As the Raiders look to establish an identity roughly similar to the New York Jets, the clock is running.
It is only Week 3, but Sunday's sold-out home opener at O.co Coliseum brings with it both an opportunity for success and a stark reality of a rough road ahead in the event of failure.
"That's our stadium, our fans, this is our city, and we need to protect it," Raiders coach Hue Jackson said. "It's time for the Raiders to rise up and play. The time is now."
While it's too early to suggest "now or never," the Jets (2-0) might present the most favorable matchup over the next three games. The Raiders (1-1) host New England next week with a road assignment in Houston to follow.
With quarterbacks Tom Brady and Matt Schaub, the Patriots and Texans are even better at attacking with the pass than Buffalo, a team that picked apart the Raiders and scored touchdowns on five straight possessions en route to a 38-35 Week 2 win.
The Jets' attack, as personified by coach Rex Ryan, is more to the Raiders' liking in that they seek to establish physical superiority on both sides of the ball. May the toughest team win.
"That's the way we like to play the game, so I feel like they're playing into our hands in terms of running the ball at us," defensive tackle Richard Seymour said.
"It will be a big-boy pad game," defensive tackle Tommy Kelly said.
The last time the Jets were in Oakland on Oct. 25, 2009, they rushed for 316 yards and beat the Raiders 38-0, the worst home loss in franchise history. Shonn Greene gained 144 yards, Thomas Jones 121 and the Jets kept the ball for nearly 36 minutes.
Five defensive starters and four others who didn't start but are prominent players on defense for the Raiders this season get a second crack at the Jets. Jones has been replaced by LaDainian Tomlinson and the Jets have just 146 yards rushing in their first two games, but they aren't likely to abandon their core philosophy after two wins.
The Raiders are convinced they're a much different team defensively, represented more accurately by the first six quarters of their season against Denver and the first half against Buffalo before the second-half meltdown at Ralph Wilson Stadium.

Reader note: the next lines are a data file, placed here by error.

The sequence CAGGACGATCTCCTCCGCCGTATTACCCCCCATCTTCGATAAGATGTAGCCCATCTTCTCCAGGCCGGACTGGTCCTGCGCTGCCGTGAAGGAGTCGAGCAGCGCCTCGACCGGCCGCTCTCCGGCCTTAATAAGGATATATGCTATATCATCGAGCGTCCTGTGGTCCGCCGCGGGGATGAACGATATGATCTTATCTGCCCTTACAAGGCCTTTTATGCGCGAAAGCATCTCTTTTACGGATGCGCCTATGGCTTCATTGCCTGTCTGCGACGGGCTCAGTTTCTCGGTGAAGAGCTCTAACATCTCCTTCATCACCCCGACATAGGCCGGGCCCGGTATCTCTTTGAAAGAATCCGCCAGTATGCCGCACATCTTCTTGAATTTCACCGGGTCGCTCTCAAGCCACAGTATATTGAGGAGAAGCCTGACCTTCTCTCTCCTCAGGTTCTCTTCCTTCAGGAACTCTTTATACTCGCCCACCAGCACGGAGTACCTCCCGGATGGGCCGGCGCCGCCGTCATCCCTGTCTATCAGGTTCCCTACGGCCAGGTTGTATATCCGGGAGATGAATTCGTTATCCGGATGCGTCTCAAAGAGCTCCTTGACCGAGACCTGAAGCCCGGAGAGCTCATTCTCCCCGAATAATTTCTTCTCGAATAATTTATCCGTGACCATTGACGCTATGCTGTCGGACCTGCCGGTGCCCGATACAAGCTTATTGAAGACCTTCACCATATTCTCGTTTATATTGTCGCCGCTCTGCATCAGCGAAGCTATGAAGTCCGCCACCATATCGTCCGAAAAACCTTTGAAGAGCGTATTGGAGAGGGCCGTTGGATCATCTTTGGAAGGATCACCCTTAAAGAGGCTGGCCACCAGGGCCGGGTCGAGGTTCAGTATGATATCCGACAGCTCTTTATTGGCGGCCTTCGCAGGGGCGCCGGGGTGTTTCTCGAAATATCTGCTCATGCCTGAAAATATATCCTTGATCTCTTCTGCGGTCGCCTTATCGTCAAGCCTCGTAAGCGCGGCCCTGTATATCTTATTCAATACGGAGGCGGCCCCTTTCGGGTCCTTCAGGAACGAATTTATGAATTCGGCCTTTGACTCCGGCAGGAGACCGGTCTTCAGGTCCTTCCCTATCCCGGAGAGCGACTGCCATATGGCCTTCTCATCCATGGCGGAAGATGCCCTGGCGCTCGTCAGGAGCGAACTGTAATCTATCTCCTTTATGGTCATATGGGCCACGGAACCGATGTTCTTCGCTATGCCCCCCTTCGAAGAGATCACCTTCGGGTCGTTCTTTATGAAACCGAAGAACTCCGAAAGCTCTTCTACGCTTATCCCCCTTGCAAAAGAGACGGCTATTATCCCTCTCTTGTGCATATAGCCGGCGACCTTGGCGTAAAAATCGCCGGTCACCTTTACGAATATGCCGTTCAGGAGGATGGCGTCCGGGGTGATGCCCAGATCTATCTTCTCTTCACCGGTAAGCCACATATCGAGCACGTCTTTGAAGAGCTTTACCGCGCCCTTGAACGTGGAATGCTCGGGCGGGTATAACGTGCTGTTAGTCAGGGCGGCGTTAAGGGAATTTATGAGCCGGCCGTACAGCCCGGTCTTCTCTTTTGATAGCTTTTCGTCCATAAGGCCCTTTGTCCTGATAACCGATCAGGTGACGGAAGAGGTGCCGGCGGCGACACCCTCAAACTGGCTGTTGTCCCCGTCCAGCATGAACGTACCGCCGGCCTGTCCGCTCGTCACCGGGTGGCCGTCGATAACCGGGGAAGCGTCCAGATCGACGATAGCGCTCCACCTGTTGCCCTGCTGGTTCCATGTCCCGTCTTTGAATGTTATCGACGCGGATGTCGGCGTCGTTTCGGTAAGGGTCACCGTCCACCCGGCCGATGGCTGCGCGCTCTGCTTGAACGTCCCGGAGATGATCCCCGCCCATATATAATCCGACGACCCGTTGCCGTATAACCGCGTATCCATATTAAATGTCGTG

They like their chances of shutting down the run and putting the game in the hands of quarterback Mark Sanchez, making sure he's in no position to relax with a hot dog with the game in the bag in the fourth quarter, as he did in 2009.
The question is whether the Jets will look hard at the Raiders' difficulties stopping Buffalo and attempt to spread out their offense, looking to get Sanchez throwing quick passes to wide receivers Santonio Holmes and Plaxico Burress.
Asked if he thought the Jets would go that route based on what happened to the Raiders in Buffalo, defensive coordinator Chuck Bresnahan said, "Wouldn't you? We're expecting some of the same things, but I do know Rex's mentality is a physical, no-B.S. type of deal, and they're going to try and establish the run game on us as well."
In contrast to the 2009 game when the Raiders were anemic on offense behind quarterback JaMarcus Russell, they're much better equipped to deal with an elite Jets defense. New York will provide different looks from its 3-4 defense, blitz often and rely on the coverage skills of corners Darrelle Revis and Antonio Cromartie.
Quarterback Jason Campbell, who has given the Raiders some of their best play at quarterback in years over the last seven games, is emphasizing staying out of second-and-long and third-and-long plays.
"We've got to stay on schedule," Campbell said. "We've got to stay out of long down-and-distance plays. We've got to control the penalties. I think guys understand it's the Jets coming in here, we're coming off a loss and we want to get that sour taste out of our mouth.
"We've got a tough schedule the first quarter of the season, and we've just got to go out and play."